A GROWING workforce and declining dependency ratios could translate into favorable economic growth if the country capitalizes on the demographic transition, banking giant HSBC said.
“We believe the Philippines is destined for a bright future ahead,” HSBC economist Trinh Nguyen said at the HSBC Premier Forum late Tuesday in Makati.
Characterizing the transition as a “demographic sweet spot,” HSBC economist Trinh Nguyen said the Philippine population is gradually changing from one that has high fertility and high mortality rates to one of low fertility and low mortality.
As a result, Nguyen said, the demographic profile of the country will shift from having a lot of dependents to having more workers and fewer dependents.
Nguyen noted that the past two years have already shown positive progress in the Philippine economy, adding that the country’s trend rate of economic growth (the average sustainable growth rate over an extended number of years without inflationary pressures) has increased from 5 percent to 5.5 percent.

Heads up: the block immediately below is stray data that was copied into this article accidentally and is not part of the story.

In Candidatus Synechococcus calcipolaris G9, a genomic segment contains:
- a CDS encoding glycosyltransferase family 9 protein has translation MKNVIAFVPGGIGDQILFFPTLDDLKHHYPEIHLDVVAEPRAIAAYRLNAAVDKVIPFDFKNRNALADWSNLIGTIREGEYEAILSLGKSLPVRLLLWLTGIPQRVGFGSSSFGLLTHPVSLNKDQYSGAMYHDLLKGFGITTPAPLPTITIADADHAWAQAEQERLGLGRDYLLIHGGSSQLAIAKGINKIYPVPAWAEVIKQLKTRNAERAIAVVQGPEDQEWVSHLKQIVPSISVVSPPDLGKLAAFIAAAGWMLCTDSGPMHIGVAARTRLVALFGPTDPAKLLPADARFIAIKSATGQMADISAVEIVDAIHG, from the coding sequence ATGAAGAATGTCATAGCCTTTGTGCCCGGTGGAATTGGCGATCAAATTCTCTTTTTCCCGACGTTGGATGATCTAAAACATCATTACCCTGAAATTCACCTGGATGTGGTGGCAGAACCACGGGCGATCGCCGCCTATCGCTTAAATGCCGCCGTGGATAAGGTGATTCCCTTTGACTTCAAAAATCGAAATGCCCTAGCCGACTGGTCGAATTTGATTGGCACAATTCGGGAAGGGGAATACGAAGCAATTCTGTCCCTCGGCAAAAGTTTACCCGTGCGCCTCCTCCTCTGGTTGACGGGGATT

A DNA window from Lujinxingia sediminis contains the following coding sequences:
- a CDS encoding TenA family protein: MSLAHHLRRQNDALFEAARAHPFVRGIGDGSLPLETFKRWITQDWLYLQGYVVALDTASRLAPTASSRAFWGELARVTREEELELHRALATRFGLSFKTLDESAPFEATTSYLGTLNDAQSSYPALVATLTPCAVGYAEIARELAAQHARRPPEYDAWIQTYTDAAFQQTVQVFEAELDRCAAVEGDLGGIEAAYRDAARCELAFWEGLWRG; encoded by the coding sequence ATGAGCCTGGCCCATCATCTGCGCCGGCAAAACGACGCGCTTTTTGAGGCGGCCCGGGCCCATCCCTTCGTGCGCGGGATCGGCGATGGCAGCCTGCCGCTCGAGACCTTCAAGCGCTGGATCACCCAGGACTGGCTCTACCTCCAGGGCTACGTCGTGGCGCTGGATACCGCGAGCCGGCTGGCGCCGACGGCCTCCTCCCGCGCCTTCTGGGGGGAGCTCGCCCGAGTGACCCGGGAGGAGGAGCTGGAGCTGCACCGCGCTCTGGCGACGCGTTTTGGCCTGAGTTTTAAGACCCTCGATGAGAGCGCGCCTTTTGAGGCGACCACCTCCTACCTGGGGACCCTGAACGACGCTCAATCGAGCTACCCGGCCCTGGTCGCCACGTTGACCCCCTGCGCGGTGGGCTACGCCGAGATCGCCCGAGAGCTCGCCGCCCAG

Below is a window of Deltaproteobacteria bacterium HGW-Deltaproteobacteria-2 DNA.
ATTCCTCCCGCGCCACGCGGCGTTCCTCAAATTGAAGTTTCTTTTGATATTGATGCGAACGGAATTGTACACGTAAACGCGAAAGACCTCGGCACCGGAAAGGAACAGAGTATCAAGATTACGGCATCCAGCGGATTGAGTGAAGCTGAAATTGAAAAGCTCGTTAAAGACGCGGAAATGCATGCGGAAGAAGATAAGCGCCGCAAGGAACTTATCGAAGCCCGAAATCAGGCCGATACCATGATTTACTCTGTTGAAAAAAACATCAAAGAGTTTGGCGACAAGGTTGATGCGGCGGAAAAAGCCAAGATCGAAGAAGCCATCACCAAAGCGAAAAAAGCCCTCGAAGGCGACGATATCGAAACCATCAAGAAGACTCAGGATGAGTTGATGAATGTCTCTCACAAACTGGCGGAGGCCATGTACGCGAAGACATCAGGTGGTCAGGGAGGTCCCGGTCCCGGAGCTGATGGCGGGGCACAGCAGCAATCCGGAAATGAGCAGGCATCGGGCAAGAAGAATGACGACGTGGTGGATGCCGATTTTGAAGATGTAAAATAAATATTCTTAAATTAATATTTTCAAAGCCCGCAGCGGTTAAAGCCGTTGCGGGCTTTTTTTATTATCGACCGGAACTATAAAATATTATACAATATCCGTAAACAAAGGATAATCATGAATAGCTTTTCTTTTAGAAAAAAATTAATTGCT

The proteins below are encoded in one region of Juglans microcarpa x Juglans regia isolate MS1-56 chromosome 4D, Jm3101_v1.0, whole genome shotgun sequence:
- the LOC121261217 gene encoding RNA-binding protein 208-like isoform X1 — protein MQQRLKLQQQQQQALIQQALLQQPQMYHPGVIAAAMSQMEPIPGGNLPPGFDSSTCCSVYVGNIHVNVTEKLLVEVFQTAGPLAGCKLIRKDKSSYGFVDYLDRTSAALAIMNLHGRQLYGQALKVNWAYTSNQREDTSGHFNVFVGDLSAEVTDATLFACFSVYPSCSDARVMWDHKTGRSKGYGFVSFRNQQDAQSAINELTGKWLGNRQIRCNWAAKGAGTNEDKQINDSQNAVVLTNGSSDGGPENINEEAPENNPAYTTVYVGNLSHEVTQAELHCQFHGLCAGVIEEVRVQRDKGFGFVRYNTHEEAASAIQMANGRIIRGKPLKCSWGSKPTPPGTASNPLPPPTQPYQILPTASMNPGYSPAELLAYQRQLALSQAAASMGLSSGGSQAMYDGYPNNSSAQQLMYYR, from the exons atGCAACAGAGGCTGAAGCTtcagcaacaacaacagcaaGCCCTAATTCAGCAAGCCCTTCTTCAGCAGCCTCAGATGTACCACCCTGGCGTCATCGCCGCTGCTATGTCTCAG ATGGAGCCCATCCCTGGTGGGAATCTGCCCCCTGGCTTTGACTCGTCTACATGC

The Philippine economy grew by 7.2 percent in 2013, compared with 6.6 percent in 2012 and 3.7 percent in 2011.
Expanding consumer market
To sustain this growth, however, the HSBC economist urged the country to maximize the benefits of the demographic transition by being mindful of a growing consumer market.
“If the demographic transition is capitalized, the Philippines will be one of the brightest stars in Asia,” Nguyen pointed out.
“What the Philippines has is rising demand. By 2050, the country’s population is projected to reach 150 million,” she added. As a result of this transition, the majority of the population will become consumers, making the attraction of consumption-oriented firms into the country important to maintaining economic growth.
Nguyen noted that early signs of interest on the supply-side are already apparent.
“We are seeing [the entry of]FDIs into the Philippines as more consumption-oriented firms are trying to look into the country,” she said.